Parties' acceptance of interdependence and their renunciation of strategic rights in the expectation of jointly generating rents superior to what a non-cooperative organization of transactions could provide are central to the sustainability of hybrids. The main term here is ‘jointly’. In an environment characterized by co-specialized investments and uncertainties that saddle hybrids with non-contractibilities, establishing rent-sharing rules that can check opportunism and motivate sustainable commitment is quite a challenge. Indeed, such rules require the prospect for each participant to: (1) remain the residual claimant on payoffs from assets not pooled; (2) expect a ‘fair’ share of the rent generated by joint assets; and (3) even benefit from spillover effects (e.g. the reputation of joint activities benefiting transactions unrelated to the arrangement). Without appropriate sharing rules, parties are motivated to scale back their investments, become less flexible with respect to needed adaptation, forgo activities raising hazardous measurement problems, or even exit the agreement.

The problem is that we know very little about sharing rules in hybrids, with the possible exception of franchising. For arrangements that typically operate in a context in which non-contractibilities are unavoidable, capturing these rules into tractable forms is particularly challenging, which is exactly what Macaulay (Reference Macaulay1963) pointed out when he emphasized the role of ‘handshake’ based on trust in inter-firm agreements.

4.4 Plural forms

Although identified over two decades ago (Bradach, Reference Bradach1997; Ménard, Reference Ménard1996), the existence of plural forms is another puzzle that has recently attracted renewed attention. The idea of plural forms actually refers to two different situations. In one situation, competing organizational arrangements (e.g. a firm and a hybrid) persistently coexist operating in the same sector, delivering homogeneous products, using similar technologies, and mobilizing comparable assets so that the transactions at stake are quite similar (Ménard, Reference Ménard2004: 26). In the other situation, different arrangements chosen by the same firm coexist to organize similar activities (e.g. organizing part of their transactions in-house and part through inter-firm contracts – Ménard, Reference Ménard2013b).

One question raised by these non-standard arrangements concerns their stability over time and, more generally, the dynamics of hybrids. Are these plural forms transitory, a step toward recourse to markets (e.g. outsourcing) or full integration (e.g. learning from outsiders before absorbing them)? And if they are resilient, what are the sources of their comparative advantage with respect to the choice of polar forms (markets; unified firm) or even of more standard joint ventures? Although elements to answer these questions exist (some can be derived from section 3), they remain limited when it comes to explaining the internal dynamics of hybrids and how they evolve over time with respect to the alternative choice of markets or integration. Exploring these issues open paths for future theoretical as well as empirical investigations.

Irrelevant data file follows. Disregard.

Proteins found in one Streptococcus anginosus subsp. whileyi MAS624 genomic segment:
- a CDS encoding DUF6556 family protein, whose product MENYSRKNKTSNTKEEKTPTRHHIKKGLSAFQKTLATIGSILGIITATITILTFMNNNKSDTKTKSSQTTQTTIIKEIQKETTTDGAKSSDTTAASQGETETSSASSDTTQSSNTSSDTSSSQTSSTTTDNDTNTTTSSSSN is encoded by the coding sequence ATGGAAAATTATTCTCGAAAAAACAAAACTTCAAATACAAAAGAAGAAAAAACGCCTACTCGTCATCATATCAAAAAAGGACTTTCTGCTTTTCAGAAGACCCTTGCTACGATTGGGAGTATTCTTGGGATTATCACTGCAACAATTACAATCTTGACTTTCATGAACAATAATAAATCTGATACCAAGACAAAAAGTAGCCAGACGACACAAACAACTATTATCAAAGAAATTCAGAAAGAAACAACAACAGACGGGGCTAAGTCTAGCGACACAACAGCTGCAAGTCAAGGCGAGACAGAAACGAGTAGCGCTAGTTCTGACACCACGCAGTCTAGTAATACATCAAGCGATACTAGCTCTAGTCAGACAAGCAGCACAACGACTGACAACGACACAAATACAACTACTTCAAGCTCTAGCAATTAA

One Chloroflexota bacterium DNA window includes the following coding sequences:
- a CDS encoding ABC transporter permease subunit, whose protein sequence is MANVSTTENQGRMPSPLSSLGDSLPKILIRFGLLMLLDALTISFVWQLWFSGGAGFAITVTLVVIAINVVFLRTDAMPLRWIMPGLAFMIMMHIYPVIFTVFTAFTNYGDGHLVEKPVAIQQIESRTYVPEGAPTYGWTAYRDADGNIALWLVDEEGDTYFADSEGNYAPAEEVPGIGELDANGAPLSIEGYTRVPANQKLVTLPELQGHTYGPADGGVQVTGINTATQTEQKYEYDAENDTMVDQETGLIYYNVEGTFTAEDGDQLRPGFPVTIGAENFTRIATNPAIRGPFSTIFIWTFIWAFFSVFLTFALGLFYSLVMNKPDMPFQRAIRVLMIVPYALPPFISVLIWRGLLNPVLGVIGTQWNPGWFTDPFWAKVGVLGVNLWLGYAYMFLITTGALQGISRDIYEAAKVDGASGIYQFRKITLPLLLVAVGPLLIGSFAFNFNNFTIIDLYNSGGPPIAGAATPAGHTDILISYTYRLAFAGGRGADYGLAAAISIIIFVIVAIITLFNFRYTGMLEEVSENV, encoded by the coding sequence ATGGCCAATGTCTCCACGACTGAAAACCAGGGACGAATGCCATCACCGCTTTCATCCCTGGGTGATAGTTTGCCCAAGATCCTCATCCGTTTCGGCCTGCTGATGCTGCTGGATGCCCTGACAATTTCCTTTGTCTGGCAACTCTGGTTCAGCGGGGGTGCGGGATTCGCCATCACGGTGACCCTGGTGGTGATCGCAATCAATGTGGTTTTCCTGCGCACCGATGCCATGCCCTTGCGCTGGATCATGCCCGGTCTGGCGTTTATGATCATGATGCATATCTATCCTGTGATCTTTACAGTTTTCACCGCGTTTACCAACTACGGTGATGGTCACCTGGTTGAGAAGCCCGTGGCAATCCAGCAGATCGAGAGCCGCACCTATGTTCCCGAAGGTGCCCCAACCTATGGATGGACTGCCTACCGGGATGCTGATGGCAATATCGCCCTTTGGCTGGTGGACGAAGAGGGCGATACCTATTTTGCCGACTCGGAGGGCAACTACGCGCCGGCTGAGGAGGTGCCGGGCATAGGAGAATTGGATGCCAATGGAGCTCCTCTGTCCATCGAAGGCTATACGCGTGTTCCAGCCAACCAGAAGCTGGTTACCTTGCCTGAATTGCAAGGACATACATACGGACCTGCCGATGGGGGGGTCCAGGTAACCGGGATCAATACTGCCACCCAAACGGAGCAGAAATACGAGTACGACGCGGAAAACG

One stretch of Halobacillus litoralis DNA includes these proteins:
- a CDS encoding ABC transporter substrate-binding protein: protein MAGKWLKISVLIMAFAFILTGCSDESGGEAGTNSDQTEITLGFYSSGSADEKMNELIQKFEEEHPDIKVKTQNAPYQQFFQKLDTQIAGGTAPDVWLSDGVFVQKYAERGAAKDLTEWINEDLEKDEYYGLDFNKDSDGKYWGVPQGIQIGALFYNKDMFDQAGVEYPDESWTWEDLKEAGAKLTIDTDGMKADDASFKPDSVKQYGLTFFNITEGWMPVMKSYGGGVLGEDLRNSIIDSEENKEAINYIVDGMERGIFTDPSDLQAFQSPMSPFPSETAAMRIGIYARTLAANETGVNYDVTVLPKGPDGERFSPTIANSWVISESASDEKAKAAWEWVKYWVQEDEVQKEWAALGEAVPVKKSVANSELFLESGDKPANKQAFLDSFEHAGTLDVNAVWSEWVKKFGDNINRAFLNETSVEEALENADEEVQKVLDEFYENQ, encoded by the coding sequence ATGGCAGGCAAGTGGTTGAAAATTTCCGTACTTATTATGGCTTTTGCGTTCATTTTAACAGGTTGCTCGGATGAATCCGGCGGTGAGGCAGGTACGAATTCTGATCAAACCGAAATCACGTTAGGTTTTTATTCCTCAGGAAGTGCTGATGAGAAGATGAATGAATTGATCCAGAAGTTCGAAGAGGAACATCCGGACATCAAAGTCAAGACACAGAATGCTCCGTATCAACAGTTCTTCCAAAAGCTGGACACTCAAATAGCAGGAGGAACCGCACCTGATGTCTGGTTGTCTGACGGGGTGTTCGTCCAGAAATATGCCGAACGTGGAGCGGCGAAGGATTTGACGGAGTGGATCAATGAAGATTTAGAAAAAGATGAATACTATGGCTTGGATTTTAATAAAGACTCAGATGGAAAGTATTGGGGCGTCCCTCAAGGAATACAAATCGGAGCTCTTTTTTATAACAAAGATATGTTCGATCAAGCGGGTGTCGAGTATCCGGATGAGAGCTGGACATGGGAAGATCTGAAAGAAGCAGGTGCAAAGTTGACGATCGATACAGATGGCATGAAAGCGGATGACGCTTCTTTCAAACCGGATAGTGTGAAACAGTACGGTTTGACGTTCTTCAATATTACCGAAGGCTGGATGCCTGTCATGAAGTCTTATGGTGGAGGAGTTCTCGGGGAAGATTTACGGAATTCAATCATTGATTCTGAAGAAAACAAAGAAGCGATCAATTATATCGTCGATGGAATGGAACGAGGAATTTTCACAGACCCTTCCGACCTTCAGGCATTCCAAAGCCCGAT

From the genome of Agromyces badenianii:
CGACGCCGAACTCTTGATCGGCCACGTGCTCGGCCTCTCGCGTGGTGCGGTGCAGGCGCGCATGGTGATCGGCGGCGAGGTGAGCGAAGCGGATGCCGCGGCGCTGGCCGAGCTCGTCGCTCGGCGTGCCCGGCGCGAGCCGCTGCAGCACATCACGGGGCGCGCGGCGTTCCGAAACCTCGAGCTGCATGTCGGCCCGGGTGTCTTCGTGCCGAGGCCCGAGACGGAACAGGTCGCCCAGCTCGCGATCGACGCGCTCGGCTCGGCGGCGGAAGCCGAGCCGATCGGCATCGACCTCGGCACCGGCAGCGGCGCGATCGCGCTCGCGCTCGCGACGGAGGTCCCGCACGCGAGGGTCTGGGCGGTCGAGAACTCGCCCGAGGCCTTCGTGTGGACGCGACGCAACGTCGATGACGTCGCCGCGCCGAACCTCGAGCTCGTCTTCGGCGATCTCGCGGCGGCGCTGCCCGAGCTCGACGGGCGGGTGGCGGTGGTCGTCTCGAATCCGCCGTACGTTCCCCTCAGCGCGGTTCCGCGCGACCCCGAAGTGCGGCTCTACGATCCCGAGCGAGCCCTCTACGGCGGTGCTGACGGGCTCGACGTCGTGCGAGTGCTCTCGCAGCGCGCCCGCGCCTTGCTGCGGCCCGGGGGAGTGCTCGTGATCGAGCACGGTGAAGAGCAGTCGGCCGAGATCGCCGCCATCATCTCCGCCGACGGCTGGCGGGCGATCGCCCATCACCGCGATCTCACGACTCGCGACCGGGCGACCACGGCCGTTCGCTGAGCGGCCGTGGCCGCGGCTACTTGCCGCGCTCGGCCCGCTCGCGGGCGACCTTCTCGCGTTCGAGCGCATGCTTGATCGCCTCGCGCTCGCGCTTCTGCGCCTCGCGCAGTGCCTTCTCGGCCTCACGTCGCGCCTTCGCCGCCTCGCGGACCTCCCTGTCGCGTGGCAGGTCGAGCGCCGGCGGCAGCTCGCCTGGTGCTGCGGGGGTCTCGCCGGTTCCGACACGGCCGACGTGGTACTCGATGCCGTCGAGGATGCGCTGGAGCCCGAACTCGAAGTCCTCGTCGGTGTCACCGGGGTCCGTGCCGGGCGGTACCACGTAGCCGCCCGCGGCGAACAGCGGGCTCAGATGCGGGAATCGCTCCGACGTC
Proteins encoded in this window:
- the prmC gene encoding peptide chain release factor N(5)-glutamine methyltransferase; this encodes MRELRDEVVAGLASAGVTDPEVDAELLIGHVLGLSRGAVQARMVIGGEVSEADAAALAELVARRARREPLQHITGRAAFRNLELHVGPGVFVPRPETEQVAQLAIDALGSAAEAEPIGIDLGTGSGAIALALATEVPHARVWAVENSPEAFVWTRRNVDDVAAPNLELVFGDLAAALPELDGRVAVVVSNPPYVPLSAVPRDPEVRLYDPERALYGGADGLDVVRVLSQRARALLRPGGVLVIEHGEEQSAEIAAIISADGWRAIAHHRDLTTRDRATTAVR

4.5 Challenges to competition policies

Existing competition policies remain largely based on the dualism of markets versus hierarchies. Indeed, most assessments (and debates) about anti-competitive cases rely on the examination of the behavior of targeted firms (e.g. is their merger motivated by a strategy to control the relevant market?) and/or the existing market structure (e.g. does it unduly favor one firm?). Because participants in hybrids share some rights and cooperate accordingly, for example, by accepting geographical restrictions, while simultaneously competing in other dimensions, for example, to attract buyers from the same market, these arrangements challenge well-established competition policies.Footnote 18 Variations in decisions made by competition authorities (e.g. determining unfair trading practices with respect to these arrangements –see Falkowski et al., Reference Fałkowski, Ménard, Sexton, Swinnen, Vandevelde, Di Marcantonio and Ciaian2017) or even in the rules that should apply to these arrangements (e.g. the fluctuating position of the European Union regarding producers' organization in the agrifood sector) illustrate the difficulty the existing policies face.